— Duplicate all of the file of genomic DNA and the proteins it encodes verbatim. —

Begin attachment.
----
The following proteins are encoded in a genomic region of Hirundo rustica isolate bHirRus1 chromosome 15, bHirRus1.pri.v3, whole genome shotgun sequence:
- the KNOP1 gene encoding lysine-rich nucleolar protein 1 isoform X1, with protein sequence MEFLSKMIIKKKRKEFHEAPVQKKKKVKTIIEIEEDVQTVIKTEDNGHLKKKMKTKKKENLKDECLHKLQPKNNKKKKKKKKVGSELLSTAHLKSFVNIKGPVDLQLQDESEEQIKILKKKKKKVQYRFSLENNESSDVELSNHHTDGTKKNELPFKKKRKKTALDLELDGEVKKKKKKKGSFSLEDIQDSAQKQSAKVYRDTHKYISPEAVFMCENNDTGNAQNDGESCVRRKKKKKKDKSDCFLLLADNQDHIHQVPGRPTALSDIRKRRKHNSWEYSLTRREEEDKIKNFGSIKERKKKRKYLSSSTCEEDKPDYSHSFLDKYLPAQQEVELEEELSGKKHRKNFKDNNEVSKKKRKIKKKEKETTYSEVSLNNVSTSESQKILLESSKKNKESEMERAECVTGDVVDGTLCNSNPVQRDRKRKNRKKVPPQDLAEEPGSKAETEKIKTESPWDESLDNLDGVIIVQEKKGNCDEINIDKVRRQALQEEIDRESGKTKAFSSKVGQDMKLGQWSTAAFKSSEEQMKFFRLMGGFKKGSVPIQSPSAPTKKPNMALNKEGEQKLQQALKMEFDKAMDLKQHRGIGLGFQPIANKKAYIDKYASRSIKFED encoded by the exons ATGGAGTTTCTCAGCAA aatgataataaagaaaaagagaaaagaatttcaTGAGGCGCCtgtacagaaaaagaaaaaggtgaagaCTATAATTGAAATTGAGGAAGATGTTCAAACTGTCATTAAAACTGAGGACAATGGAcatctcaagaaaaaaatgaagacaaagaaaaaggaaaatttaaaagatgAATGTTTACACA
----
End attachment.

The following proteins are encoded in a genomic region of Hirundo rustica isolate bHirRus1 chromosome 15, bHirRus1.pri.v3, whole genome shotgun sequence:
- the KNOP1 gene encoding lysine-rich nucleolar protein 1 isoform X1, with protein sequence MEFLSKMIIKKKRKEFHEAPVQKKKKVKTIIEIEEDVQTVIKTEDNGHLKKKMKTKKKENLKDECLHKLQPKNNKKKKKKKKVGSELLSTAHLKSFVNIKGPVDLQLQDESEEQIKILKKKKKKVQYRFSLENNESSDVELSNHHTDGTKKNELPFKKKRKKTALDLELDGEVKKKKKKKGSFSLEDIQDSAQKQSAKVYRDTHKYISPEAVFMCENNDTGNAQNDGESCVRRKKKKKKDKSDCFLLLADNQDHIHQVPGRPTALSDIRKRRKHNSWEYSLTRREEEDKIKNFGSIKERKKKRKYLSSSTCEEDKPDYSHSFLDKYLPAQQEVELEEELSGKKHRKNFKDNNEVSKKKRKIKKKEKETTYSEVSLNNVSTSESQKILLESSKKNKESEMERAECVTGDVVDGTLCNSNPVQRDRKRKNRKKVPPQDLAEEPGSKAETEKIKTESPWDESLDNLDGVIIVQEKKGNCDEINIDKVRRQALQEEIDRESGKTKAFSSKVGQDMKLGQWSTAAFKSSEEQMKFFRLMGGFKKGSVPIQSPSAPTKKPNMALNKEGEQKLQQALKMEFDKAMDLKQHRGIGLGFQPIANKKAYIDKYASRSIKFED encoded by the exons ATGGAGTTTCTCAGCAA aatgataataaagaaaaagagaaaagaatttcaTGAGGCGCCtgtacagaaaaagaaaaaggtgaagaCTATAATTGAAATTGAGGAAGATGTTCAAACTGTCATTAAAACTGAGGACAATGGAcatctcaagaaaaaaatgaagacaaagaaaaaggaaaatttaaaagatgAATGTTTACACA